Ipswich woman’s amazing recovery

A 21-YEAR-OLD woman from Ipswich, who suffered a life threatening illness, was the special guest of honour to unveil a prestigious plaque at the hospital where she was treated.

Daisy Turner says that every moment is precious now after she came close to death two years ago and has immense gratitude for the staff at King’s College Hospital in London where she received the advanced treatment that cured her.

Yesterday the hospital was named as a Centre of Excellence by the national blood cancer charity Leukaemia and Lymphoma Research for its world class research and Daisy paid a special visit to unveil the plaque at the School of Medicine’s King’s College Hospital campus.

Daisy of Heatherhayes, Ipswich, who currently works at her mother’s new shop at DanceEast, Cake and Catwalk, first realised something was wrong after she kept falling asleep at school. After some tests, she was diagnosed with myelodysplastic syndrome (MDS) at the age of 16, which is a pre-Leukaemia condition and means the bone marrow does not function properly.

Her condition meant she had to have several blood transfusions and it appeared to be under control but just before the summer of 2008, she was told she had gone dramatically downhill and would need a bone marrow transplant. To make matters worse, she came down with pneumonia, which “almost killed me”, she said.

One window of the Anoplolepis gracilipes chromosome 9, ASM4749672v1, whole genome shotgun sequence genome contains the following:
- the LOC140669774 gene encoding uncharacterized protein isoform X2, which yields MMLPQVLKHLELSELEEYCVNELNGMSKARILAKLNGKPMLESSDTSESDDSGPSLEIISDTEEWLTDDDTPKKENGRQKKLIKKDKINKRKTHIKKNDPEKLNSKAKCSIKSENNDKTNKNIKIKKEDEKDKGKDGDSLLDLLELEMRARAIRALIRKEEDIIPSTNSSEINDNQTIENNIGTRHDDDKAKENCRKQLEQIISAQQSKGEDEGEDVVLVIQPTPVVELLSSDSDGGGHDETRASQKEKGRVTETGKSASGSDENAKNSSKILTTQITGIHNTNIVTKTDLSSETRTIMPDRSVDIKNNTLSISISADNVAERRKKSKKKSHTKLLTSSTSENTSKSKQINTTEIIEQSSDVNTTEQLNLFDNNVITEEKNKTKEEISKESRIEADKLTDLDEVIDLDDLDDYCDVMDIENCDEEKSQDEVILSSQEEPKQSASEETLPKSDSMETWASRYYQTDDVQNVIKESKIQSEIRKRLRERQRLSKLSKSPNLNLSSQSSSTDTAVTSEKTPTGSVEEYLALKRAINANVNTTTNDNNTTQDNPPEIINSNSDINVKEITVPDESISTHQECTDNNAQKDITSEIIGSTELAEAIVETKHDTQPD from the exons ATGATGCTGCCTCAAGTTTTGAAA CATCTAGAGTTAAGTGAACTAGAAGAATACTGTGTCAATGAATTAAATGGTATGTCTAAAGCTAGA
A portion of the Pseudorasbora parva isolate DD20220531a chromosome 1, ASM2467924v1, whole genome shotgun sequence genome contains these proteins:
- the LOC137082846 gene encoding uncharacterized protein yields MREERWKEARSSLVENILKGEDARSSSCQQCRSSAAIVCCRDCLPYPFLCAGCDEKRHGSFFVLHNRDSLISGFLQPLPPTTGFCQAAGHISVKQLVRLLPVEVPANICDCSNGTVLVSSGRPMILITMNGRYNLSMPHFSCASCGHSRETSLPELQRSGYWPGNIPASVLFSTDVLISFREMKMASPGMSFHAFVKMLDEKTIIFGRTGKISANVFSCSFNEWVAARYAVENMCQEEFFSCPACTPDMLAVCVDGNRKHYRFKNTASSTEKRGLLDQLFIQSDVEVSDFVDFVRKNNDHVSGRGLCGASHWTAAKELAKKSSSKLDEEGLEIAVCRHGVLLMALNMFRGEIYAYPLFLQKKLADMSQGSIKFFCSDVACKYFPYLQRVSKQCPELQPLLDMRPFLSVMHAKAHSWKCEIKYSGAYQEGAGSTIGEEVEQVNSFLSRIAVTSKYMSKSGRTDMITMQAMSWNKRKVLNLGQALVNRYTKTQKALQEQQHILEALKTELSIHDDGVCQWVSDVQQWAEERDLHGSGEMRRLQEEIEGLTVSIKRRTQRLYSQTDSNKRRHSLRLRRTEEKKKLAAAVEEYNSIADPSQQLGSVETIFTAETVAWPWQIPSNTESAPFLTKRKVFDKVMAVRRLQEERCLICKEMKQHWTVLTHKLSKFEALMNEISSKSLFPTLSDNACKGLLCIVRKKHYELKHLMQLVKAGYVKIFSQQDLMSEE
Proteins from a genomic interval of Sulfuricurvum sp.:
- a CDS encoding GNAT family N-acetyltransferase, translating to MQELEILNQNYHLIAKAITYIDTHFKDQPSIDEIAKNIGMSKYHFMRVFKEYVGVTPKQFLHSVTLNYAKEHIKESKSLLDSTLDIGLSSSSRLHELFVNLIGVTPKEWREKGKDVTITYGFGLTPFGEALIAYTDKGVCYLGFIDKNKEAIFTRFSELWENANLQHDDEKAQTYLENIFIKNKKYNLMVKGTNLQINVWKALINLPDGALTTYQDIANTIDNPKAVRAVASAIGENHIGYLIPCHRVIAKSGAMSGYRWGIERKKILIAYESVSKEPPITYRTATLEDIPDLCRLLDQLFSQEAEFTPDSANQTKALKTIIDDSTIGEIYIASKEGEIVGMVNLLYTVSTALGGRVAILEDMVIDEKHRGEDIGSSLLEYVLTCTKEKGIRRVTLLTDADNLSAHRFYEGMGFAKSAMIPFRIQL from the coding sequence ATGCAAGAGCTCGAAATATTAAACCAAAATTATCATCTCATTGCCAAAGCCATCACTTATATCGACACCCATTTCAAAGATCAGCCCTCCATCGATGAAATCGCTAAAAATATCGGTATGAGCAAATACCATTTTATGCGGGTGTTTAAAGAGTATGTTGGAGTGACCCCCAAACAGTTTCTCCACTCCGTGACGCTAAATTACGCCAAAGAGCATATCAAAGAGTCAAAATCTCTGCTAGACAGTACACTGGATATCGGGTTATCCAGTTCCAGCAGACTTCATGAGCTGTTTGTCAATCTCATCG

As no match could be found for a bone marrow transplant, she had a cord cell transplant, whereby the cells from an umbilical cord are transplanted into the patient, which takes just eight minutes. She spent a further seven weeks in hospital and was on strong medication, but since coming off them in January this year, she has been feeling on top form.

She now plans to move to Exeter with her boyfriend of two years, Keith, and start a university course in philosophy and Spanish.

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The bubbly young woman said: “I am basically a brand new person. I am so incredibly thankful to the people who helped me get better. I have been so lucky there were no serious consequences following the transplant.

“It was quite hard at times to realise I wouldn’t be going to uni. Now I am so ready to learn and embrace the course. I never want to waste a day.”

However she said she will be sad to leave home and her family, especially mum Lynn, who she describes as her “best friend”.

“My mum and dad both took voluntary redundancy to look after me. We have all started new lives. We have all had to leave things to the unknown. It is going to be difficult to leave home because we are so close.”

Daisy, who was delighted to be asked to open the Centre of Excellence, said: “The staff at the hospital do such great work and they really benefit from everything being learned from all the research.”

Professor Ghulam Mufti, at King’s College Hospital, added: “The support of charities such as Leukaemia and Lymphoma Research is vital to keep this going until we achieve the ultimate aim of eradicating leukaemia and allied blood cancers.”